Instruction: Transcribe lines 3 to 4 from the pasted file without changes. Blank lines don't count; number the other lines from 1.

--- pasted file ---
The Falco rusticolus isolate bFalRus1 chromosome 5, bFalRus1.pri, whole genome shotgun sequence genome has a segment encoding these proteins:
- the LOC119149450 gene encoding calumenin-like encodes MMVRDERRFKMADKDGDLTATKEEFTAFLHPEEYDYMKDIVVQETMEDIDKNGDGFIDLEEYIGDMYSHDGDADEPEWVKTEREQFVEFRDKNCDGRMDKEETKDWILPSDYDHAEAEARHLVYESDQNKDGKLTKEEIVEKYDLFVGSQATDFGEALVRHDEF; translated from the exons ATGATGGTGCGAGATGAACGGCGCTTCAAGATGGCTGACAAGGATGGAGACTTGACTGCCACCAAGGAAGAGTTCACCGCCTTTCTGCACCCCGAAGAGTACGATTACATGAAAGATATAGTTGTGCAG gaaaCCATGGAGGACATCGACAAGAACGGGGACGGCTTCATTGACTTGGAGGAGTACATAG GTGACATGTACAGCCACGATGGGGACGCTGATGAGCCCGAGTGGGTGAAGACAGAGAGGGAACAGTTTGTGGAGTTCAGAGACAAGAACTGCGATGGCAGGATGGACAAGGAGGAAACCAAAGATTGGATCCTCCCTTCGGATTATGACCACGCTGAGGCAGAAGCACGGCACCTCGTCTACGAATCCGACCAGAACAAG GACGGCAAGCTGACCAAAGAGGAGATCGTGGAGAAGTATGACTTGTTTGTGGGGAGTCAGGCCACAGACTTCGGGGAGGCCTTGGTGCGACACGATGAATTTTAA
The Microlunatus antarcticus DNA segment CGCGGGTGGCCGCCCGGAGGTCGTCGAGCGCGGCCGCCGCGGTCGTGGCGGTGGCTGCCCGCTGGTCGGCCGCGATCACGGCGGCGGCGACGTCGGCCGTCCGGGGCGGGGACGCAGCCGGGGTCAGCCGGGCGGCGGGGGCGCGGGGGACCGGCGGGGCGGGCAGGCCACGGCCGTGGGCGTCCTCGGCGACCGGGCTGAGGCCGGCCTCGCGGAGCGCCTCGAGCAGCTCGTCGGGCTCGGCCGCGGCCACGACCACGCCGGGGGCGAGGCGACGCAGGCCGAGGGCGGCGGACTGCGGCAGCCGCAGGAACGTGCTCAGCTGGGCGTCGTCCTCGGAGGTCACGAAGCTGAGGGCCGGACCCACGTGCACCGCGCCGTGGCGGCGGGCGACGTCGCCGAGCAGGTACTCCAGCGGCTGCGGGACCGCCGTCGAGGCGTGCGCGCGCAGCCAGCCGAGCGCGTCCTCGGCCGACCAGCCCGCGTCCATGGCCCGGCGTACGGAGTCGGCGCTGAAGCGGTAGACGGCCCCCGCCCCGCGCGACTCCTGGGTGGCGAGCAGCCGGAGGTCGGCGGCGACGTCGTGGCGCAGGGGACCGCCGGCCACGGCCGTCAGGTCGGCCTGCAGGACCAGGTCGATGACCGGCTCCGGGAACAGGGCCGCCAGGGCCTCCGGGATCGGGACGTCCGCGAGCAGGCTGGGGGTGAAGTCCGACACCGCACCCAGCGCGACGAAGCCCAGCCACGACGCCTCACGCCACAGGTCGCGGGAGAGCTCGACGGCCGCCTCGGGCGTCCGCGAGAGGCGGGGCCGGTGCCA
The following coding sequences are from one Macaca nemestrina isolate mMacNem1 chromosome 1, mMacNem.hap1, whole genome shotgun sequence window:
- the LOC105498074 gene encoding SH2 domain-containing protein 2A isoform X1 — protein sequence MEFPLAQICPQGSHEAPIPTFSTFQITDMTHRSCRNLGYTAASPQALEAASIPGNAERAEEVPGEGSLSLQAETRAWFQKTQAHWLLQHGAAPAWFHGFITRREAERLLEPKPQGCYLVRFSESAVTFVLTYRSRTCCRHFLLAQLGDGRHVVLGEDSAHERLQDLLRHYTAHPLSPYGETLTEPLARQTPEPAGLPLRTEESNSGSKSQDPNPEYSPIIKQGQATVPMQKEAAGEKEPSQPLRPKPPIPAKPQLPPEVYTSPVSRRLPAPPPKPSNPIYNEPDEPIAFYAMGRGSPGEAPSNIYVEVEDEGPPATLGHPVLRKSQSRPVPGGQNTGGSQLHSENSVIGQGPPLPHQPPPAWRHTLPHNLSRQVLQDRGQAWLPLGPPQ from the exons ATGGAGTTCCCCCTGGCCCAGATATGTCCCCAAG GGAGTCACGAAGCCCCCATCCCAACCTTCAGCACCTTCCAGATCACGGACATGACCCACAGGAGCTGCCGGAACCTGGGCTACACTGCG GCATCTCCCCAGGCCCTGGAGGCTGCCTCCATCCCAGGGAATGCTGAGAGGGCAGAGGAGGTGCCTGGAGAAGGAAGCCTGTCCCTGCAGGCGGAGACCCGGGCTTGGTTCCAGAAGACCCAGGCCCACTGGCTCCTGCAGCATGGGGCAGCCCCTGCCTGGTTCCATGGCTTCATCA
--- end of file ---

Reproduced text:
The Microlunatus antarcticus DNA segment CGCGGGTGGCCGCCCGGAGGTCGTCGAGCGCGGCCGCCGCGGTCGTGGCGGTGGCTGCCCGCTGGTCGGCCGCGATCACGGCGGCGGCGACGTCGGCCGTCCGGGGCGGGGACGCAGCCGGGGTCAGCCGGGCGGCGGGGGCGCGGGGGACCGGCGGGGCGGGCAGGCCACGGCCGTGGGCGTCCTCGGCGACCGGGCTGAGGCCGGCCTCGCGGAGCGCCTCGAGCAGCTCGTCGGGCTCGGCCGCGGCCACGACCACGCCGGGGGCGAGGCGACGCAGGCCGAGGGCGGCGGACTGCGGCAGCCGCAGGAACGTGCTCAGCTGGGCGTCGTCCTCGGAGGTCACGAAGCTGAGGGCCGGACCCACGTGCACCGCGCCGTGGCGGCGGGCGACGTCGCCGAGCAGGTACTCCAGCGGCTGCGGGACCGCCGTCGAGGCGTGCGCGCGCAGCCAGCCGAGCGCGTCCTCGGCCGACCAGCCCGCGTCCATGGCCCGGCGTACGGAGTCGGCGCTGAAGCGGTAGACGGCCCCCGCCCCGCGCGACTCCTGGGTGGCGAGCAGCCGGAGGTCGGCGGCGACGTCGTGGCGCAGGGGACCGCCGGCCACGGCCGTCAGGTCGGCCTGCAGGACCAGGTCGATGACCGGCTCCGGGAACAGGGCCGCCAGGGCCTCCGGGATCGGGACGTCCGCGAGCAGGCTGGGGGTGAAGTCCGACACCGCACCCAGCGCGACGAAGCCCAGCCACGACGCCTCACGCCACAGGTCGCGGGAGAGCTCGACGGCCGCCTCGGGCGTCCGCGAGAGGCGGGGCCGGTGCCA
The following coding sequences are from one Macaca nemestrina isolate mMacNem1 chromosome 1, mMacNem.hap1, whole genome shotgun sequence window: